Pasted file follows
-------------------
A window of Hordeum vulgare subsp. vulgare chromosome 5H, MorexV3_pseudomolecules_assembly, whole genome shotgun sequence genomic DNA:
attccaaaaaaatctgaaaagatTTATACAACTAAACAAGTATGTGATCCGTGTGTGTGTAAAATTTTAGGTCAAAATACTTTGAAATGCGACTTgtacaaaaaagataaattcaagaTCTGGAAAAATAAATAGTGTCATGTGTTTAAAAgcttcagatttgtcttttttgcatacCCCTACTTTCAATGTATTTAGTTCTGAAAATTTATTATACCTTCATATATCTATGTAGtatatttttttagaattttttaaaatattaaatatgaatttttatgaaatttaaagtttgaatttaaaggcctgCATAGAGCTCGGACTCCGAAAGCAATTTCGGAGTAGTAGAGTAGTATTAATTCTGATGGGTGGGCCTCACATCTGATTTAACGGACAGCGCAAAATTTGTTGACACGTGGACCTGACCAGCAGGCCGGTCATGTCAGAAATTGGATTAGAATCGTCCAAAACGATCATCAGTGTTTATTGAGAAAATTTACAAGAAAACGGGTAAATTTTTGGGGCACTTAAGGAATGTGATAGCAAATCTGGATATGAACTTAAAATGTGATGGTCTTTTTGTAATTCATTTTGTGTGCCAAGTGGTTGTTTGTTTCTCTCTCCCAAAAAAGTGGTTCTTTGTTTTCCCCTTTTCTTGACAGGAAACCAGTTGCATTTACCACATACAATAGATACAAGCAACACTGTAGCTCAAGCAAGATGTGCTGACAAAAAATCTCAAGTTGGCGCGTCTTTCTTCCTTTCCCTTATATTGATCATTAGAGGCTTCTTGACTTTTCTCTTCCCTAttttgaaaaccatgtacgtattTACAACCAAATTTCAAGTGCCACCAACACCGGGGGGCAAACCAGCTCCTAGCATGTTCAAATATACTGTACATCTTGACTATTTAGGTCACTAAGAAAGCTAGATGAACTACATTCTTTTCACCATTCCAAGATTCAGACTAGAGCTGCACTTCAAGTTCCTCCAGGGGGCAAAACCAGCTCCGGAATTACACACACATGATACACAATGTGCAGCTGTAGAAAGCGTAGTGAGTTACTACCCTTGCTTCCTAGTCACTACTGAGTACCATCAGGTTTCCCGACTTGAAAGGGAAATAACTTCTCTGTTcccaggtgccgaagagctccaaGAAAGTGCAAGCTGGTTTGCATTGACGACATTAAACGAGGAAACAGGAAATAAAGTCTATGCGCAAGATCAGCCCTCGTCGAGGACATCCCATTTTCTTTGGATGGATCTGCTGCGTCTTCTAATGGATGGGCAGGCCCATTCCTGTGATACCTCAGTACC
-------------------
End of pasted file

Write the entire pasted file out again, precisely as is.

A window of Hordeum vulgare subsp. vulgare chromosome 5H, MorexV3_pseudomolecules_assembly, whole genome shotgun sequence genomic DNA:
attccaaaaaaatctgaaaagatTTATACAACTAAACAAGTATGTGATCCGTGTGTGTGTAAAATTTTAGGTCAAAATACTTTGAAATGCGACTTgtacaaaaaagataaattcaagaTCTGGAAAAATAAATAGTGTCATGTGTTTAAAAgcttcagatttgtcttttttgcatacCCCTACTTTCAATGTATTTAGTTCTGAAAATTTATTATACCTTCATATATCTATGTAGtatatttttttagaattttttaaaatattaaatatgaatttttatgaaatttaaagtttgaatttaaaggcctgCATAGAGCTCGGACTCCGAAAGCAATTTCGGAGTAGTAGAGTAGTATTAATTCTGATGGGTGGGCCTCACATCTGATTTAACGGACAGCGCAAAATTTGTTGACACGTGGACCTGACCAGCAGGCCGGTCATGTCAGAAATTGGATTAGAATCGTCCAAAACGATCATCAGTGTTTATTGAGAAAATTTACAAGAAAACGGGTAAATTTTTGGGGCACTTAAGGAATGTGATAGCAAATCTGGATATGAACTTAAAATGTGATGGTCTTTTTGTAATTCATTTTGTGTGCCAAGTGGTTGTTTGTTTCTCTCTCCCAAAAAAGTGGTTCTTTGTTTTCCCCTTTTCTTGACAGGAAACCAGTTGCATTTACCACATACAATAGATACAAGCAACACTGTAGCTCAAGCAAGATGTGCTGACAAAAAATCTCAAGTTGGCGCGTCTTTCTTCCTTTCCCTTATATTGATCATTAGAGGCTTCTTGACTTTTCTCTTCCCTAttttgaaaaccatgtacgtattTACAACCAAATTTCAAGTGCCACCAACACCGGGGGGCAAACCAGCTCCTAGCATGTTCAAATATACTGTACATCTTGACTATTTAGGTCACTAAGAAAGCTAGATGAACTACATTCTTTTCACCATTCCAAGATTCAGACTAGAGCTGCACTTCAAGTTCCTCCAGGGGGCAAAACCAGCTCCGGAATTACACACACATGATACACAATGTGCAGCTGTAGAAAGCGTAGTGAGTTACTACCCTTGCTTCCTAGTCACTACTGAGTACCATCAGGTTTCCCGACTTGAAAGGGAAATAACTTCTCTGTTcccaggtgccgaagagctccaaGAAAGTGCAAGCTGGTTTGCATTGACGACATTAAACGAGGAAACAGGAAATAAAGTCTATGCGCAAGATCAGCCCTCGTCGAGGACATCCCATTTTCTTTGGATGGATCTGCTGCGTCTTCTAATGGATGGGCAGGCCCATTCCTGTGATACCTCAGTACC